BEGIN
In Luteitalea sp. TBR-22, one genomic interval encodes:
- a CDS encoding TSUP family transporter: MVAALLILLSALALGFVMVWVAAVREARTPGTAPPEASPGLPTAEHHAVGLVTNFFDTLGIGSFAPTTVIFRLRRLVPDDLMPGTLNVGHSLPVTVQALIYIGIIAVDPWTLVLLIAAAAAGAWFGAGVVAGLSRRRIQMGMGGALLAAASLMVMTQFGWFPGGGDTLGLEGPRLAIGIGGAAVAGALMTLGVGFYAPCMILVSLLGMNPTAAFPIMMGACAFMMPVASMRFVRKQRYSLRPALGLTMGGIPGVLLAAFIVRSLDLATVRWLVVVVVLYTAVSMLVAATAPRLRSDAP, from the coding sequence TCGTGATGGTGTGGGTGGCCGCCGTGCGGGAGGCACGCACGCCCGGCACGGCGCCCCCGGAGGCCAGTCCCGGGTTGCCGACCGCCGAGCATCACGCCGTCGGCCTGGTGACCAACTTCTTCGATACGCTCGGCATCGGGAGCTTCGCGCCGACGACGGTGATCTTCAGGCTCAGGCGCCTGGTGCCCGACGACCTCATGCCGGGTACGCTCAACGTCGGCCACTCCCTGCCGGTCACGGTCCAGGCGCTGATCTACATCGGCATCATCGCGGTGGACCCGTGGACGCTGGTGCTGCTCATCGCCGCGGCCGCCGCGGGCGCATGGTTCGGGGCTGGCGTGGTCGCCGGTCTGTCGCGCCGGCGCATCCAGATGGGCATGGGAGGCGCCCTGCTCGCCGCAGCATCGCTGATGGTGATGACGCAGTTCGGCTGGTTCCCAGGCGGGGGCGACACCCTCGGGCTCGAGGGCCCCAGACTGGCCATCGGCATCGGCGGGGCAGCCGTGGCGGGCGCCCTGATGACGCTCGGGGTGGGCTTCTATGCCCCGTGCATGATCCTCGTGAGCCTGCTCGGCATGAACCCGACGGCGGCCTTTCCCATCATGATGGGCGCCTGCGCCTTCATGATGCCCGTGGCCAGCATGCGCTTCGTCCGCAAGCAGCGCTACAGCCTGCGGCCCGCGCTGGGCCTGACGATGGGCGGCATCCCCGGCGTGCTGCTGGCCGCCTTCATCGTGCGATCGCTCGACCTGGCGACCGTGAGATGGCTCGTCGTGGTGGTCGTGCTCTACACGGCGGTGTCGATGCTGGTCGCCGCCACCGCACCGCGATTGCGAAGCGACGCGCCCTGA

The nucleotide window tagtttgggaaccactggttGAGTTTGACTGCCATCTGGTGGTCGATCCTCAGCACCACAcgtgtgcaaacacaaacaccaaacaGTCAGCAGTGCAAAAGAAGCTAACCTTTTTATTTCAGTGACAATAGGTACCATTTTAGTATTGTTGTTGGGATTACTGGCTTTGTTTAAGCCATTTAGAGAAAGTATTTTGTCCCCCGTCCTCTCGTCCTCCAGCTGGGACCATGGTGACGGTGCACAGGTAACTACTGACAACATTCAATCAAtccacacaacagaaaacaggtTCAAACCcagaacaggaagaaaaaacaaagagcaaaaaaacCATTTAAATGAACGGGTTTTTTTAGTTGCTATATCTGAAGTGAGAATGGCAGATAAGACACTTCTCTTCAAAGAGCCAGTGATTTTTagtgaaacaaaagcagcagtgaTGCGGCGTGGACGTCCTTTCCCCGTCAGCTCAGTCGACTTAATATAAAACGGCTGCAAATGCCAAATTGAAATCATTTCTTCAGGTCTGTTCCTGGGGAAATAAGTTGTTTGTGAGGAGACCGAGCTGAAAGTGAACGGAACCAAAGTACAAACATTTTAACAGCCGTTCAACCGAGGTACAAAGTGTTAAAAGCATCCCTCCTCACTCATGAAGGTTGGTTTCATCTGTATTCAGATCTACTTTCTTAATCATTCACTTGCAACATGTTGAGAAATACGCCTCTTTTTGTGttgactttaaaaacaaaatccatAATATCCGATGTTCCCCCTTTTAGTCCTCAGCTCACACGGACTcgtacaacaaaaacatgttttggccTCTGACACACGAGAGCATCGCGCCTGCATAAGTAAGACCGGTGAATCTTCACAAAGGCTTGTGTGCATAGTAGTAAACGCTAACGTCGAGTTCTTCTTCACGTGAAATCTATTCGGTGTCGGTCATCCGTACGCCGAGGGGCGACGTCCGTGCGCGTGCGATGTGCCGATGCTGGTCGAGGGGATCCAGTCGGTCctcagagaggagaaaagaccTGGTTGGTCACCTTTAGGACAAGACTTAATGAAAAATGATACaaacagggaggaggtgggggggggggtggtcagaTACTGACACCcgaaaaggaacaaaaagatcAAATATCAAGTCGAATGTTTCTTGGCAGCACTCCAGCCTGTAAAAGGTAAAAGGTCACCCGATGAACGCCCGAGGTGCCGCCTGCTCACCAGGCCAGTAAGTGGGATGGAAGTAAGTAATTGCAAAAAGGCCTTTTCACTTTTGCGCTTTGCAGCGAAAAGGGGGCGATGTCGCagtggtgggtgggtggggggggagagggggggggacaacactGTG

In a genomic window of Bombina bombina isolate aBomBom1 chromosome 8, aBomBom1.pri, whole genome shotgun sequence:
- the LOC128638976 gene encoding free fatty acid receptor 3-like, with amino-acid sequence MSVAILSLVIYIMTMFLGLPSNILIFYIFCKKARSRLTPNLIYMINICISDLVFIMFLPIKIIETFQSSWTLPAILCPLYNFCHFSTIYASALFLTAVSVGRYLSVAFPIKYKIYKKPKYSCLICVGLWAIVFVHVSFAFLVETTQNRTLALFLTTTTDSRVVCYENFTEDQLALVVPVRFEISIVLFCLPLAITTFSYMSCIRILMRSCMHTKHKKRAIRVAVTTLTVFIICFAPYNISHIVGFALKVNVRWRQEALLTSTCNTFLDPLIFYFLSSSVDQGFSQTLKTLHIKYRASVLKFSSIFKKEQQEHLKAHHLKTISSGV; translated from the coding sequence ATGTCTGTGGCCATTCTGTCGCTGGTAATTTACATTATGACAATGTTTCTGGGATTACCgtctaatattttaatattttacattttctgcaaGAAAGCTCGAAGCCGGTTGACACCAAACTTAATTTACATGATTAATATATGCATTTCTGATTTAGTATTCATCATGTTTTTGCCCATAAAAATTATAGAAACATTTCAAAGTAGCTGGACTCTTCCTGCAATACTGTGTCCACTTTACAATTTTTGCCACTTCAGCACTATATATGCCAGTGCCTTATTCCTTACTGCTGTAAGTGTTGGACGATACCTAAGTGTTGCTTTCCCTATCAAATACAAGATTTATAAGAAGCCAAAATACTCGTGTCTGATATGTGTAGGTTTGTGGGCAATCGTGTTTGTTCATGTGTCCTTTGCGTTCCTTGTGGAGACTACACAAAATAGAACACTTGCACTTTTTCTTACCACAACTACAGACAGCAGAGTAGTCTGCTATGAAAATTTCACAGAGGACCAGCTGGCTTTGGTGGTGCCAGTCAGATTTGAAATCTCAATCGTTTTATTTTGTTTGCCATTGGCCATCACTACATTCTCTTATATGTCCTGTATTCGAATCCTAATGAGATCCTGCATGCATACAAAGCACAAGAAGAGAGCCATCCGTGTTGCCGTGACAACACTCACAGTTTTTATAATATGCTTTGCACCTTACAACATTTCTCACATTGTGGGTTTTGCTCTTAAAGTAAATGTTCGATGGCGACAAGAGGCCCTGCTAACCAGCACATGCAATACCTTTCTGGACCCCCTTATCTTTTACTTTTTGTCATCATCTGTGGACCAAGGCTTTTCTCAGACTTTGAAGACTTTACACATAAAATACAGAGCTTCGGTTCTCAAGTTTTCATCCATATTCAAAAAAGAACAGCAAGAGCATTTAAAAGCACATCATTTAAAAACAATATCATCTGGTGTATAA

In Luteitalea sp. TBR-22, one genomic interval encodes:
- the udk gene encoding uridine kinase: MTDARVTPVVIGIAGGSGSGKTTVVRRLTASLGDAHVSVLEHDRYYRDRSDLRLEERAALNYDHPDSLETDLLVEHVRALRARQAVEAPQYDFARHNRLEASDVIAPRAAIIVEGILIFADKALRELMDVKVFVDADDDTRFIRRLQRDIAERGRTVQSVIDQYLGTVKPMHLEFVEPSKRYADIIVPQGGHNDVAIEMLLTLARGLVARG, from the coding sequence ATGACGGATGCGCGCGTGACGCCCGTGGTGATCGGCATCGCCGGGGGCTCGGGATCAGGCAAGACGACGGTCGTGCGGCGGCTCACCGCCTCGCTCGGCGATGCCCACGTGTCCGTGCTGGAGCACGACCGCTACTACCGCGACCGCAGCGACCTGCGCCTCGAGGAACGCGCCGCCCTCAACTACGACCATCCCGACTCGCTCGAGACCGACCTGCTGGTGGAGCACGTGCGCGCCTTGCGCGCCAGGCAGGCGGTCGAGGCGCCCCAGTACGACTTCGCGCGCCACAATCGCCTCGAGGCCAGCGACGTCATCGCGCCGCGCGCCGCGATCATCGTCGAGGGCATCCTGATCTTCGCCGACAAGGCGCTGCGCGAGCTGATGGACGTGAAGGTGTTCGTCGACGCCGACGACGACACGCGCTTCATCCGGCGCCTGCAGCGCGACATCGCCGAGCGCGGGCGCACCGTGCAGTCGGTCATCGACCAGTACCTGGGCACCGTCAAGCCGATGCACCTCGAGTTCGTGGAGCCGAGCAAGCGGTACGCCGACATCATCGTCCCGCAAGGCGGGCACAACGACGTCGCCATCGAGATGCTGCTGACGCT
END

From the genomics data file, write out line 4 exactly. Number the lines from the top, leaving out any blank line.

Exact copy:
In a genomic window of Bombina bombina isolate aBomBom1 chromosome 8, aBomBom1.pri, whole genome shotgun sequence: